A neglected jewel …


Tim Sapunor and Adrienne Sher in one of <i>Dimetos’ </i> lighter moments.

Tim Sapunor and Adrienne Sher in one of Dimetos’ lighter moments.

Rated 4.0

The Thistle Dew Dessert Theatre offers Dimetos—a different sort of play from the prolific Athol Fugard, in that it is not set in South Africa and doesn’t concern race.

The title character—a talented but troubled engineer who turns his back on urban life—comes from the notebooks of Albert Camus. But the play is a conscious venture into the style of Greek tragedy, replete with tragic flaws, fateful decisions and agonizing consequences.

The playwright’s use of symbolism is anything but subtle, even deliberately “in your face,” and portions of the dialogue do not sound “natural”; but Fugard leaves a lot of structure clearly in view. This may explain why big theater companies have largely taken a pass on the script. (The play premiered in 1975 at the Edinburgh Festival with the great Paul Scofield in the title role; this production at Sacramento’s tiny Thistle Dew is apparently the first on the West Coast.)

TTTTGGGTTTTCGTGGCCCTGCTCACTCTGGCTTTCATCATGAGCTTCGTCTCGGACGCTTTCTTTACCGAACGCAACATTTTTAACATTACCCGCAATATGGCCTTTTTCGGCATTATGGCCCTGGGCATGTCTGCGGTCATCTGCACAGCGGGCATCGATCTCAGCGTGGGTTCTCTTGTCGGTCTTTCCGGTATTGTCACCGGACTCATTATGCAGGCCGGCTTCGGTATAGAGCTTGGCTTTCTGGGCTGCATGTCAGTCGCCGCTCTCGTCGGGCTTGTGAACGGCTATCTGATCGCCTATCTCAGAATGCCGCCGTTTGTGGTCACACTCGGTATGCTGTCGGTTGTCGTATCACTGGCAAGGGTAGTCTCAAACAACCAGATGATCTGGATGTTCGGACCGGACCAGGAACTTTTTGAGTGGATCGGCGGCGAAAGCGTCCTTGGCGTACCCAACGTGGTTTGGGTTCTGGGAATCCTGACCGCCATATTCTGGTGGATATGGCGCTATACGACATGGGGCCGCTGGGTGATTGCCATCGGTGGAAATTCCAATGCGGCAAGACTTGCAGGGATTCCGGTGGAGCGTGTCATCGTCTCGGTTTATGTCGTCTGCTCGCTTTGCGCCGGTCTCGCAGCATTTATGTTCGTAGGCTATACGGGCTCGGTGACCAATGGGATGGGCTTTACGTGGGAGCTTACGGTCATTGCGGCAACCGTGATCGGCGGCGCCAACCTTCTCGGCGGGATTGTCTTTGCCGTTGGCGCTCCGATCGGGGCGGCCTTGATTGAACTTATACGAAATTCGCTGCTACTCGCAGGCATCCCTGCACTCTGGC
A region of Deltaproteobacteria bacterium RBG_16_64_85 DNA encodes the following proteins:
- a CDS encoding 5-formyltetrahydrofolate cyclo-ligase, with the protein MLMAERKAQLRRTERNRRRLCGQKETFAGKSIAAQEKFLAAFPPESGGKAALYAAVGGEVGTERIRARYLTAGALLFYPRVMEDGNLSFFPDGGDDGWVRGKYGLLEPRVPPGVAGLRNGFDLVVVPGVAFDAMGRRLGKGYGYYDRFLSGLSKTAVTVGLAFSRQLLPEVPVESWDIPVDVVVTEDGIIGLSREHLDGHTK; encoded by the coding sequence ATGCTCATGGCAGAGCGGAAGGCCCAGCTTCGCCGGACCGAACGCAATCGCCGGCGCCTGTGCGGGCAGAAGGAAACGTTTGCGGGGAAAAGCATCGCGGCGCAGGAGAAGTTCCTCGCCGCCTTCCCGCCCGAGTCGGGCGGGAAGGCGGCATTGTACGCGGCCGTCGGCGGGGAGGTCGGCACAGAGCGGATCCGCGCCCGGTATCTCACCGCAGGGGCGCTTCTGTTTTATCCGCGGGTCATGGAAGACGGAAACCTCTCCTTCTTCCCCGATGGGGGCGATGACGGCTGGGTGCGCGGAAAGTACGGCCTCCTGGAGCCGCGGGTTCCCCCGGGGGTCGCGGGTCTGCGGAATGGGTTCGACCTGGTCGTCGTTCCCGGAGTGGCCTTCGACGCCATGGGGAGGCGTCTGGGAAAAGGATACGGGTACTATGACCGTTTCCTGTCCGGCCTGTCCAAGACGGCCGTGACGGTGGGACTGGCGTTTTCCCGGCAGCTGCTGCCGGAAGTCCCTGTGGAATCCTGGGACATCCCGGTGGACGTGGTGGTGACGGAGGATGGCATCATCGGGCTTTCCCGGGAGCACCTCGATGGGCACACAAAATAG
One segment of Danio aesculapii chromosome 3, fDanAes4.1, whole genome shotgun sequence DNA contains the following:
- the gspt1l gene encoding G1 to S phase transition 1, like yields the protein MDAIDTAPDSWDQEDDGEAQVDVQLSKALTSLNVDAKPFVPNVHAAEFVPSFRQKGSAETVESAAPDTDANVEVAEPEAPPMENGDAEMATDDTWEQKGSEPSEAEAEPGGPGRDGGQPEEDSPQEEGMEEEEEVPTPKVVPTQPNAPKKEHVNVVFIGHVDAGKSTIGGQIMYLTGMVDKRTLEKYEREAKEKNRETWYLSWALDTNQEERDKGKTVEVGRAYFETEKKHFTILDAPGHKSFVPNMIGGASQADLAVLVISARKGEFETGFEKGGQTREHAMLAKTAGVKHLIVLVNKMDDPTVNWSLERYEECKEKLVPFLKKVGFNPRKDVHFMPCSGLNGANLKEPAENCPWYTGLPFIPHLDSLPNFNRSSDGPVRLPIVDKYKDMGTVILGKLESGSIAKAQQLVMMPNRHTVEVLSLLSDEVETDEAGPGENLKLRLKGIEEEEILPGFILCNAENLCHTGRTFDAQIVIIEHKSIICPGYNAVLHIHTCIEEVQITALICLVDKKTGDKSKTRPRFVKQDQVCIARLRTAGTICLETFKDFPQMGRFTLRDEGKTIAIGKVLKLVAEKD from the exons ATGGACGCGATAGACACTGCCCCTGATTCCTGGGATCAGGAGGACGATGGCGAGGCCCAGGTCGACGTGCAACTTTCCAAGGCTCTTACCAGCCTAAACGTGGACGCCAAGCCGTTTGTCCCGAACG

But director Maggie Upton, along with cast members Tim Sapunor, Adrienne Sher, Jessica Mayhew and Ryan Williams, makes a strong and convincing case that Dimetos is a neglected jewel. Sher shows a profound flair for indignant, knowing denunciation with several devastating speeches, while Sapunor—a middle-aged guy with a touch of gray, who can be a warm/domestic teddy-bear when he wants to—is quietly convincing (without puffing himself up) as the tragic lead. There’s also some basic—but effective—sound design.

Dimetos is not an easy play to watch, but it packs one heck of a punch in terms of human nature and human failings. Upton shrewdly uses the intimacy of this little basement theater to magnify the intensity. Recommended for the strong of heart and anyone with a literary bent.